KUALA LUMPUR, May 1 – A cargo of 200 pieces of lithium ion batteries carried by missing Malaysia Airlines (MAS) flight MH370 complied with the International Air Transport Association (IATA)’s regulations on transportation of dangerous goods. This was revealed in the cargo manifest attached with the MH370 preliminary report that was released today by the Transport Ministry. According to the handling information column in the Air Waybill, an air consignment note, stated: “Shipper declaration for DGD (dangerous goods) not required. Lithium ion batteries in compliance with sect II of P.I.965.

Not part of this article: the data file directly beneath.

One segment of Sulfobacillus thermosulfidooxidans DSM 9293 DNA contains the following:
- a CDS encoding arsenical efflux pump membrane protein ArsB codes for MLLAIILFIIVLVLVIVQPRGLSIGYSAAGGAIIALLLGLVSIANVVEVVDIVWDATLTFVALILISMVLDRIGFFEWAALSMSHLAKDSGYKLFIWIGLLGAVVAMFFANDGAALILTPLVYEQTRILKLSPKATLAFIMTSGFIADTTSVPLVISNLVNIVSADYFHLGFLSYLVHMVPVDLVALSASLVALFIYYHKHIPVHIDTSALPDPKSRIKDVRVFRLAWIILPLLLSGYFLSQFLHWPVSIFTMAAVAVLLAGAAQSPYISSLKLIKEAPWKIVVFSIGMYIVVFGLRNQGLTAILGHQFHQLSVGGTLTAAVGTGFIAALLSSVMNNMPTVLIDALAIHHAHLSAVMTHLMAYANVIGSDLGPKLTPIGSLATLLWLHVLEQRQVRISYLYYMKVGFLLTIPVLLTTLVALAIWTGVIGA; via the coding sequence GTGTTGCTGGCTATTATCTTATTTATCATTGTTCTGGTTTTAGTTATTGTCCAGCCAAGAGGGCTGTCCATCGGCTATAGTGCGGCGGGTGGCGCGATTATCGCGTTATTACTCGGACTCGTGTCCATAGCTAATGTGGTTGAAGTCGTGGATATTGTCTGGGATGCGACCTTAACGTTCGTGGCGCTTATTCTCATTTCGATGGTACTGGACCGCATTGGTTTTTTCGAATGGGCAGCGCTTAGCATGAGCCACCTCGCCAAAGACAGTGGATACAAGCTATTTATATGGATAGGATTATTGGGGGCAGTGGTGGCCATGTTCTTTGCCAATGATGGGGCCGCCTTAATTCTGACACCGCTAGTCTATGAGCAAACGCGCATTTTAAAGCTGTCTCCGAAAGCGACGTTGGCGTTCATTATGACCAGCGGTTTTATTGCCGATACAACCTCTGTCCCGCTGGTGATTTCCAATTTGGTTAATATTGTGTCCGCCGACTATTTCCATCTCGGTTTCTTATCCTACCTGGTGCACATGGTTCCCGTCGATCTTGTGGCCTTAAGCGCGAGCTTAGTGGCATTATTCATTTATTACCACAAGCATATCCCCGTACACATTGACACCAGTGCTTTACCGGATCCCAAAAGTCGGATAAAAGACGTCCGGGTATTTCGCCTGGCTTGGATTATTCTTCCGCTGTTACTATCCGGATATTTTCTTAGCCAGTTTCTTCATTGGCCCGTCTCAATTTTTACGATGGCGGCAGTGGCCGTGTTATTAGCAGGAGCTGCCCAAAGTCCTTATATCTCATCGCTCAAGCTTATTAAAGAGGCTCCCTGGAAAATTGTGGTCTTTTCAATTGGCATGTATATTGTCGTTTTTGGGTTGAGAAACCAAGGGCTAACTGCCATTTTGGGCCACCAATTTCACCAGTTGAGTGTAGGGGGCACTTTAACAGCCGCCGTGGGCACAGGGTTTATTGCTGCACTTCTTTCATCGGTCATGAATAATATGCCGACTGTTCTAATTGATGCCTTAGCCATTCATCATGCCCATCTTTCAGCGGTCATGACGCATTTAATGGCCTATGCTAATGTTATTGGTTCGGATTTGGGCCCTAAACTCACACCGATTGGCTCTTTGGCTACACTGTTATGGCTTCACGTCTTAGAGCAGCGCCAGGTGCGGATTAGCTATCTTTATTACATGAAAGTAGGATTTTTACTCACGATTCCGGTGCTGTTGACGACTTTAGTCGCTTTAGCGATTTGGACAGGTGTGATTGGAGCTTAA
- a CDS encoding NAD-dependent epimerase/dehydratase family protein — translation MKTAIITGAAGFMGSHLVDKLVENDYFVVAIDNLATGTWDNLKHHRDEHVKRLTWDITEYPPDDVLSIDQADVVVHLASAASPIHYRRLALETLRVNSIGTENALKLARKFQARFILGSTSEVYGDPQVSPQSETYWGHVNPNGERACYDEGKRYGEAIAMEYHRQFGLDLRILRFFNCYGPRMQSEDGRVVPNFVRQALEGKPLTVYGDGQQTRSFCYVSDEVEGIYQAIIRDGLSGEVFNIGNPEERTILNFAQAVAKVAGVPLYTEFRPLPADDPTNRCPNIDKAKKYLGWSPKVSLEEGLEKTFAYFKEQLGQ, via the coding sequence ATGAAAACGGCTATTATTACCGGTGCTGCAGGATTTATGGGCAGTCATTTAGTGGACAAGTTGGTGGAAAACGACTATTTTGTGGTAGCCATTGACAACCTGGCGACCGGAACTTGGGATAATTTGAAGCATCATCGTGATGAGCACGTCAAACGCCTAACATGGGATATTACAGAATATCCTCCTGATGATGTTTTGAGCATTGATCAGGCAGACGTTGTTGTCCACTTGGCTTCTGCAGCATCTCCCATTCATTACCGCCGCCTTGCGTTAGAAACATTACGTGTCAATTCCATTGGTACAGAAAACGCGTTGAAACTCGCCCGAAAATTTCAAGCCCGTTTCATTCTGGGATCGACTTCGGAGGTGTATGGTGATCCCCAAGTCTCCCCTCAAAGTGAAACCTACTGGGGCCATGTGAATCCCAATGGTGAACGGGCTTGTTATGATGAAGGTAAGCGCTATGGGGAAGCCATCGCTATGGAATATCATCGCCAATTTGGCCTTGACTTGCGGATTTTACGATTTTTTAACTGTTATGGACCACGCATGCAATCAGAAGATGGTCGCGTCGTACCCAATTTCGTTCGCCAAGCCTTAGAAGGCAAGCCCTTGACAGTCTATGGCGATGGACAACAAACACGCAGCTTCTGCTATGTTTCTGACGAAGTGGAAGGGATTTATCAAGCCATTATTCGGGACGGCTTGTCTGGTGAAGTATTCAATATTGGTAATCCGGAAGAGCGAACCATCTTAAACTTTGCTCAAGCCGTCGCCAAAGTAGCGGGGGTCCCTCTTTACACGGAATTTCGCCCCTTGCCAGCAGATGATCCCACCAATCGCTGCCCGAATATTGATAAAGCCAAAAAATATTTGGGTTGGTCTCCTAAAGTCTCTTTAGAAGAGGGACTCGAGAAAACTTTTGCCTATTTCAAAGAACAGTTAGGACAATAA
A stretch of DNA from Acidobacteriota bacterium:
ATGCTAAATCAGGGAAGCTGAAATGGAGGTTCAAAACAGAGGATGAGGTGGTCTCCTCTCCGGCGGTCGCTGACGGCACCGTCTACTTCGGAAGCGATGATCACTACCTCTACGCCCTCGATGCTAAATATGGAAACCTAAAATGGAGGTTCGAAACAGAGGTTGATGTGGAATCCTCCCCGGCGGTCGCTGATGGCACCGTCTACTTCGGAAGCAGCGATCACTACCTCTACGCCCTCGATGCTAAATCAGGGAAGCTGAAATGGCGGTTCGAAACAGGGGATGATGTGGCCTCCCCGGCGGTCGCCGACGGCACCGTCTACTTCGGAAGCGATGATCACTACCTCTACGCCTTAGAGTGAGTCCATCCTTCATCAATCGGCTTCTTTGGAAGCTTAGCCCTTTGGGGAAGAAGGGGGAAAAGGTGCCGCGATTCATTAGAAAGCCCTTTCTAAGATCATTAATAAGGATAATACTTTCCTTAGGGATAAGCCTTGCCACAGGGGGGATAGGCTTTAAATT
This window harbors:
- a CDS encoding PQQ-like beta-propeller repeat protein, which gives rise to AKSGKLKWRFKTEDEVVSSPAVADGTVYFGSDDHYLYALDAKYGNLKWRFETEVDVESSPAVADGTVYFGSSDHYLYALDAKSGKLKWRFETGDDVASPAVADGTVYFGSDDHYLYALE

” Section II of the regulation applies to lithium ion cells with a Watt-hour rating not exceeding 20 Wh and lithium ion batteries with a Watt-hour rating not exceeding 100 Wh, packed in quantities not exceeding the allowance permitted in Section II, Table 965-II. These instructions are underlined in IATA’s dangerous goods regulations. Flight MH370 was also reported carrying 4,566 kilogrammes of fresh mangosteens, which were shipped by Poh Seng Kian from Muar, Johor to Beijing Guangchangming Trading Co. The rest of the cargo were consolidated packages and courier materials, which totalled 2,934 kilo grammes. Flight MH370, with 239 people aboard, left the KL International Airport at 12.41am on March 8 and disappeared from radar screens about an hour later while over the South China Sea. It was to have arrived in Beijing at 6.30 am on the same day.

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